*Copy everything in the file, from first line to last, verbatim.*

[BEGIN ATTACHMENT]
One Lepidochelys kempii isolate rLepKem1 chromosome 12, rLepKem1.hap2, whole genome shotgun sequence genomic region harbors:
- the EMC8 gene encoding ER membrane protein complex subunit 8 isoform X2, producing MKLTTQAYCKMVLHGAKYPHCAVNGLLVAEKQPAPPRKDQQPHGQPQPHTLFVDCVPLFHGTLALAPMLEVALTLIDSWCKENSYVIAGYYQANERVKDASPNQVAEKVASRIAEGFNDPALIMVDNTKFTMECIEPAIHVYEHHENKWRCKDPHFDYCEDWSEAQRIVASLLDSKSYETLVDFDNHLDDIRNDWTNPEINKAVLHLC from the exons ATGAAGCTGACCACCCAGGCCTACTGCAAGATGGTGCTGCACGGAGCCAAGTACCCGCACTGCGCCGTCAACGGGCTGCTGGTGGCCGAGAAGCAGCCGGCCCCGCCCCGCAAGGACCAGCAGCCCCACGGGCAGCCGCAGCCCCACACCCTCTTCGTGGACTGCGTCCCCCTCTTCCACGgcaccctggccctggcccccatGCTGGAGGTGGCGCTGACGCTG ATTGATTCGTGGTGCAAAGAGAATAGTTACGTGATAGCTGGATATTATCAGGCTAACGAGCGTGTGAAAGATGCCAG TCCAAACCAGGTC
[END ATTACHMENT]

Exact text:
One Lepidochelys kempii isolate rLepKem1 chromosome 12, rLepKem1.hap2, whole genome shotgun sequence genomic region harbors:
- the EMC8 gene encoding ER membrane protein complex subunit 8 isoform X2, producing MKLTTQAYCKMVLHGAKYPHCAVNGLLVAEKQPAPPRKDQQPHGQPQPHTLFVDCVPLFHGTLALAPMLEVALTLIDSWCKENSYVIAGYYQANERVKDASPNQVAEKVASRIAEGFNDPALIMVDNTKFTMECIEPAIHVYEHHENKWRCKDPHFDYCEDWSEAQRIVASLLDSKSYETLVDFDNHLDDIRNDWTNPEINKAVLHLC from the exons ATGAAGCTGACCACCCAGGCCTACTGCAAGATGGTGCTGCACGGAGCCAAGTACCCGCACTGCGCCGTCAACGGGCTGCTGGTGGCCGAGAAGCAGCCGGCCCCGCCCCGCAAGGACCAGCAGCCCCACGGGCAGCCGCAGCCCCACACCCTCTTCGTGGACTGCGTCCCCCTCTTCCACGgcaccctggccctggcccccatGCTGGAGGTGGCGCTGACGCTG ATTGATTCGTGGTGCAAAGAGAATAGTTACGTGATAGCTGGATATTATCAGGCTAACGAGCGTGTGAAAGATGCCAG TCCAAACCAGGTC